that plucc, however, he was not lord then,
nor until the d. ailior his ancle, the 9iu
Earl, iu 1193. But he was heir presump
tive to the title and estates, and his pecu
niary allowance was on a very ample scale,
suited to his future position. At this time,
too, he was only pluin Mr. Ileury Cecil.
At Bolas, he actually became a farm ser
vant to rather a rough diamond, one Thomas
Hoggins, who, besides his firm, had a mill
iu pretty full employ. Cecil's chief work
was in this mill, and he labored like cny
other servant, fairly to earn his wages.-
Port of his business was to leave full bugs
of flour at various farm houses iu the parish,
and to tako back the empty oi.es. He had
frequently to call at tha house of the Rev.
Mr. Dickenson, the clergyman of Bolas,
where, according to the custom of tho time
and place, he wus always invited to rest in
the kitchen, and take " a rang of ale lie
seldom was tempted to euter into conversa
tion, but spoke so well, when he did con
verse, that Mr. Dickenson's household gave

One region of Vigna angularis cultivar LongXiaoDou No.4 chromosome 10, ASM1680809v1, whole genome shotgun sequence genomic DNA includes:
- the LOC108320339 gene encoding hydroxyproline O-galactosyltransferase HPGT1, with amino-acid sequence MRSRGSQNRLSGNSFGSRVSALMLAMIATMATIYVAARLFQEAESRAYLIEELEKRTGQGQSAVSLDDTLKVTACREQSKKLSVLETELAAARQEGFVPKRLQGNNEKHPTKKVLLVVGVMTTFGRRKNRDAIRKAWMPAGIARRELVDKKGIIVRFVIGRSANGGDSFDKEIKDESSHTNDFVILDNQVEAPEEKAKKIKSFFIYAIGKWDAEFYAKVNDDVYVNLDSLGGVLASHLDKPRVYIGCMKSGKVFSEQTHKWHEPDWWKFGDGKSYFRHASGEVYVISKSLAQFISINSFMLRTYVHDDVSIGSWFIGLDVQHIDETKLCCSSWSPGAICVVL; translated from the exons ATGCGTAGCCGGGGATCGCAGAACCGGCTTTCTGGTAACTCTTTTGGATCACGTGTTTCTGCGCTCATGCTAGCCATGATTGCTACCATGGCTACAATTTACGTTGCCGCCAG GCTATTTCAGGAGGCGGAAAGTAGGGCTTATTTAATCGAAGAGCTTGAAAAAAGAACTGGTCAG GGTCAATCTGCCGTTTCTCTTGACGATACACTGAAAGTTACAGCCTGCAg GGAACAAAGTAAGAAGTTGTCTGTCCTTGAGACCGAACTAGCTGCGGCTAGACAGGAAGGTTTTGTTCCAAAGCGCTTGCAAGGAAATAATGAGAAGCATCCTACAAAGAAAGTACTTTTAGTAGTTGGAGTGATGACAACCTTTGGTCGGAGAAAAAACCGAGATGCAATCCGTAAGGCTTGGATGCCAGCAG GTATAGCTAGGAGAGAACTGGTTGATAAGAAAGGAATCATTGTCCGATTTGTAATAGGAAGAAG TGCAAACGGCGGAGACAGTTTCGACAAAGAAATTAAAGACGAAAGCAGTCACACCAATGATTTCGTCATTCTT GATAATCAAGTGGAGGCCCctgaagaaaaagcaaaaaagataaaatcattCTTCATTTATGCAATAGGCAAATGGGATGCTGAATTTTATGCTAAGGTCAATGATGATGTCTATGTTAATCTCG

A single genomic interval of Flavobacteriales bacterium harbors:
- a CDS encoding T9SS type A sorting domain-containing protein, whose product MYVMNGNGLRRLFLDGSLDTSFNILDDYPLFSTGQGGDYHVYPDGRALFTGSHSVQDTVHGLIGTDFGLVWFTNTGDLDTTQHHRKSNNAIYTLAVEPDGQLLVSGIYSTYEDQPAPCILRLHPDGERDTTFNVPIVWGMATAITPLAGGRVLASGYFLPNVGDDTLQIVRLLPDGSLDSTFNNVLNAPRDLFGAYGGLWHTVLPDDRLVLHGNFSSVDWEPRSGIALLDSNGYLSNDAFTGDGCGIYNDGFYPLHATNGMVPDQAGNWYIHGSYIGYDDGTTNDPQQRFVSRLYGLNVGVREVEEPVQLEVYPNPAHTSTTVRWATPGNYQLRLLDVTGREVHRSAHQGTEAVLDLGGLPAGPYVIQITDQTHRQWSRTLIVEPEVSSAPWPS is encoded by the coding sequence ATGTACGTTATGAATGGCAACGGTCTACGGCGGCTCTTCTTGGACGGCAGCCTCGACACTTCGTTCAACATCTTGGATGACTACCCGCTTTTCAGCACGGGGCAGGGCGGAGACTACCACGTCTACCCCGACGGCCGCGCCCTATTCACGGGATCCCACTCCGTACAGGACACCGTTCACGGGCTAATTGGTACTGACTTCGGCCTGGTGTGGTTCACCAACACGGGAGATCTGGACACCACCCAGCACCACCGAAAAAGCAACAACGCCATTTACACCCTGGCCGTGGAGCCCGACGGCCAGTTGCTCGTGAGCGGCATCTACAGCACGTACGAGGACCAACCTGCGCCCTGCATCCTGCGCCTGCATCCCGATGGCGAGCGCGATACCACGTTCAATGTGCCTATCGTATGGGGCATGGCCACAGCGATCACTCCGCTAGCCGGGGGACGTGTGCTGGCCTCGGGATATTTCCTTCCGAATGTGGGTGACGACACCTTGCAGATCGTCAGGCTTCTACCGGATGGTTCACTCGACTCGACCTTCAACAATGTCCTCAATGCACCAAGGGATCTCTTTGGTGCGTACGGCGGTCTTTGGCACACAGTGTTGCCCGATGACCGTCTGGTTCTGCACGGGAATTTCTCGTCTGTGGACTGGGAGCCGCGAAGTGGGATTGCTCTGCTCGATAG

him the name of " Gentleman Harry." It
was not long before this sobriquet, and its
cause, became known to Mr. Dickenson,
who put himself, in the way or meeting this
strange miller's man, aud became so much
iu him that, instead or being asked to rest
aim retresu in the kitchen, " Oentieman
Harry" was regularly invited into the study,
where tho good pastor used to join hlta in
a draught or home brewed sua a pipe of
the JMcotnian weed.
Ere long, Mr. Dickenson, who had freely
lent him various books.liinted his suspicion
that "Gentleman Hurry" bclouged to a
higher position than he tl;cu occupied. This
was confessed, w ith an assurance that there
was no disgrace connected with his incognito,
and a promise to reveal the particulars of
the secret at no distant day.
Thomas Hoggins, the millet', had ono
danghter named Sarah, known far and wide
as tho "Beauty of Bolas." About this